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Marlene Bateman’s Searching for Irene caught my eye awhile back, but the reality of the novel failed to satisfy my tastes and I have to admit I’d have great difficulty recommending it forward.

I hate sounding so blasé, but I have this crazy idea that a whodunit should leave the audience wondering ‘who done it?’ for at least some portion of the narrative. The reader shouldn’t be able to peg the culprit the moment the character enters the story and they shouldn’t catch themselves yawning as the cast slowly pieces things together.

I kept reading in hope that Bateman would throw me a curveball or at least create a motive or twist I didn’t anticipate, but neither materialized and I finished the novel feeling cheated of the time I spent with it. The story wasn’t bad, but it never took off.

The novel is light on historic detail and the characterizations lack the depth and complexity I crave. The story isn’t bad, but it’s more of a beach read than it is suspenseful page-turner.

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His words kindles a fire that glinted in Anna's eyes. How dare he make such an assumption? It was difficult to hang on to her temper, but there was too much at stake to let his boorishness sidetrack her.
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Thursday, August 31, 2017

Cover Crush: Confession of the Lioness by Mia Couto

We all know we shouldn't judge a book by its cover, but in today's increasingly competitive market, a memorable jacket can make or break sales.

I am not a professional, but I am a consumer and much as I loath admitting it, jacket design is one of the first things I notice when browsing the shelves at Goodreads and Amazon. My love of cover art is what inspired Cover Crush, a weekly post dedicated to those prints that have captured my attention and/or piqued my interest. Enjoy!

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I love silhouettes. I'm serious, put a silhouette on the cover and I am there. Case in point, Mia Couto's Confession of the Lioness. The lion itself is fierce, but its strength is concealed by the soft colors and the overlay of the woman at the center of the image. The end result has great depth and piques the imagination. 

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Did this week's cover catch your eye? Do you have an opinion you'd like to share? Please leave a comment below. I'd love to hear from you!

INTERESTED IN SEEING MORE?
CHECK OUT WHAT MY FRIENDS HAVE BOOKMARKED:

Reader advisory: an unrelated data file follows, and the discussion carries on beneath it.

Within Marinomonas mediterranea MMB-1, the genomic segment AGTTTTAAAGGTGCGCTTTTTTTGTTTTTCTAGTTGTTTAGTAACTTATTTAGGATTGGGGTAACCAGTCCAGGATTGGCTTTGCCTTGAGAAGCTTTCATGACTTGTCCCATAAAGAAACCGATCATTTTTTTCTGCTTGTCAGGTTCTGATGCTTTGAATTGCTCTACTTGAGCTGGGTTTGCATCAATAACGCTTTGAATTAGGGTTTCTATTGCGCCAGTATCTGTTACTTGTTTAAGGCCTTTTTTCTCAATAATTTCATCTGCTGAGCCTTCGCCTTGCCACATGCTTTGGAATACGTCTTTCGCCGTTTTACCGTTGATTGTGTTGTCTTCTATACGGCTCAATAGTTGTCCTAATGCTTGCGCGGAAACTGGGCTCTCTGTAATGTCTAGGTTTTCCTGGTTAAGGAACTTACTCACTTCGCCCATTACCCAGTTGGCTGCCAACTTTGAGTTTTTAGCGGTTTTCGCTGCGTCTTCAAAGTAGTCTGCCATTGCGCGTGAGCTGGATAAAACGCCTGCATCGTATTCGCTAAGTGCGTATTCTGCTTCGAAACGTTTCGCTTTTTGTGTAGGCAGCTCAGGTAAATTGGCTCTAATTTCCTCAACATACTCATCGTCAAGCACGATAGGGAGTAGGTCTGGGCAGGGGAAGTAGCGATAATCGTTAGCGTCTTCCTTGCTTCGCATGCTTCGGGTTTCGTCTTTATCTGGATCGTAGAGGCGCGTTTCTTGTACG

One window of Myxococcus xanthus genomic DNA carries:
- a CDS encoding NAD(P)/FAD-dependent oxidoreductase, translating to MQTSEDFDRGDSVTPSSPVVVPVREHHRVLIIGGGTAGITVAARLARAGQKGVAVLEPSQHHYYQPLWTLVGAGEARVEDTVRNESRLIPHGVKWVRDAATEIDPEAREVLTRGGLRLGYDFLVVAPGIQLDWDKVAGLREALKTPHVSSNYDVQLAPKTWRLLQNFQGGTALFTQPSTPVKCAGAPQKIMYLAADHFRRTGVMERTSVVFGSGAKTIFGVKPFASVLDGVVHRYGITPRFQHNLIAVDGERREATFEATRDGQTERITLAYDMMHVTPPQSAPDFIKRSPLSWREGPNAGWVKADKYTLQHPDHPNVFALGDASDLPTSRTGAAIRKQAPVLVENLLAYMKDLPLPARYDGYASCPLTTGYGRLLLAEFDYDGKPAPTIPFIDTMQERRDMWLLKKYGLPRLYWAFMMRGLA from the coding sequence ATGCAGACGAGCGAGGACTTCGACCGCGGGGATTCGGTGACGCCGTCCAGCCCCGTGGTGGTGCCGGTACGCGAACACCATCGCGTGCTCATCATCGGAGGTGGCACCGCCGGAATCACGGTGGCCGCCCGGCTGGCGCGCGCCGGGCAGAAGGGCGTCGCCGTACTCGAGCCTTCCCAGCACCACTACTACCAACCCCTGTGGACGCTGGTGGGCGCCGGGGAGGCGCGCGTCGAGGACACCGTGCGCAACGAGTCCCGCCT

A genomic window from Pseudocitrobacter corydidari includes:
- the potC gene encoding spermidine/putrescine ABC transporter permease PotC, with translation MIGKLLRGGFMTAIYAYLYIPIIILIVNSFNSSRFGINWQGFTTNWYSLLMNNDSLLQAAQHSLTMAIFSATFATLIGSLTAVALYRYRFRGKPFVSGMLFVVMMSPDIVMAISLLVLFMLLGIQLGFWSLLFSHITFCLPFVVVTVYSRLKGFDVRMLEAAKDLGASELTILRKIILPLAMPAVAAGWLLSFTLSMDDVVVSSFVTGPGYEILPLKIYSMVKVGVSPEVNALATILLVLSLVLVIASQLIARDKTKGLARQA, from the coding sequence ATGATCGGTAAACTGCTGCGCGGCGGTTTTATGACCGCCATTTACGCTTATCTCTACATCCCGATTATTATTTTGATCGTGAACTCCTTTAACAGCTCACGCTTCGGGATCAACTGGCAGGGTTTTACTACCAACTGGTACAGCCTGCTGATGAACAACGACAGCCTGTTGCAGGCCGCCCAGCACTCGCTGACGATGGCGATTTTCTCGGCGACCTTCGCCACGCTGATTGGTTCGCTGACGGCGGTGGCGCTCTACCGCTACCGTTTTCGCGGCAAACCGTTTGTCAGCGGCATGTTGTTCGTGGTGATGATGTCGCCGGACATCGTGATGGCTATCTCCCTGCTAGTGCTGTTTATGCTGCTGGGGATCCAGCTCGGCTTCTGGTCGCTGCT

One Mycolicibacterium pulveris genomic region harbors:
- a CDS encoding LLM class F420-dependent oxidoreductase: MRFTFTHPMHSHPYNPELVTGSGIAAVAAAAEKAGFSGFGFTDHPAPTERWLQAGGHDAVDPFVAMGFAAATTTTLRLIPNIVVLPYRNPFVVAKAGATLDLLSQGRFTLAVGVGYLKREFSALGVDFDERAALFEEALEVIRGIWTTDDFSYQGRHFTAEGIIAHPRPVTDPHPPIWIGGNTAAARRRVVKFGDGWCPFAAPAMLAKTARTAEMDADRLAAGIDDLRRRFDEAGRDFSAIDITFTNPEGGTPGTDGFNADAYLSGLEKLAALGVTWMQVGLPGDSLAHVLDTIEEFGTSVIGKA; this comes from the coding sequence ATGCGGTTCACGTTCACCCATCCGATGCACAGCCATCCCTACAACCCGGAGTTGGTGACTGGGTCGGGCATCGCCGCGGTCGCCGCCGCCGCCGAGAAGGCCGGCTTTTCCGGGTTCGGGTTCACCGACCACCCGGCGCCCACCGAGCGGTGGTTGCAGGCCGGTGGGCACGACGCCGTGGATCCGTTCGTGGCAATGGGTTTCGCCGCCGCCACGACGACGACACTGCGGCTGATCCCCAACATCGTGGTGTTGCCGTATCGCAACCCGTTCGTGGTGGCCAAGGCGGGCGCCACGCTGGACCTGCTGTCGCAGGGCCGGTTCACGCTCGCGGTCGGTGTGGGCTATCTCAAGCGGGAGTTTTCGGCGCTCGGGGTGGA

Magdalena at A Bookaholic Swede
Colleen at A Literary Vacation
Heather at The Maiden's Court
Holly at 2 Kids and Tired
Meghan at Of Quills & Vellum
Stephanie at Layered Pages


Thursday, August 24, 2017

Cover Crush: The Midnight Dance by Nikki Katz

We all know we shouldn't judge a book by its cover, but in today's increasingly competitive market, a memorable jacket can make or break sales.

I am not a professional, but I am a consumer and much as I loath admitting it, jacket design is one of the first things I notice when browsing the shelves at Goodreads and Amazon. My love of cover art is what inspired Cover Crush, a weekly post dedicated to those prints that have captured my attention and/or piqued my interest. Enjoy!

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The Midnight Dance by Nikki Katz isn't my usual fare, but the jacket design is enough to tempt my interests. I love how the dancer and the clock merge into a seamless image that quite literally intimates the the novel's title. It is both intricate and simple, but flawlessly attractive just the same. 

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Did this week's cover catch your eye? Do you have an opinion you'd like to share? Please leave a comment below. I'd love to hear from you!

INTERESTED IN SEEING MORE?
CHECK OUT WHAT MY FRIENDS HAVE BOOKMARKED:

Magdalena at A Bookaholic Swede
Colleen at A Literary Vacation
Heather at The Maiden's Court
Holly at 2 Kids and Tired
Meghan at Of Quills & Vellum
Stephanie at Layered Pages


Wednesday, August 23, 2017

The Hamilton Affair by Elizabeth Cobbs

Rating: ★ ★ ★ ☆ ☆
Obtained from: Netgalley
Read: May 11, 2016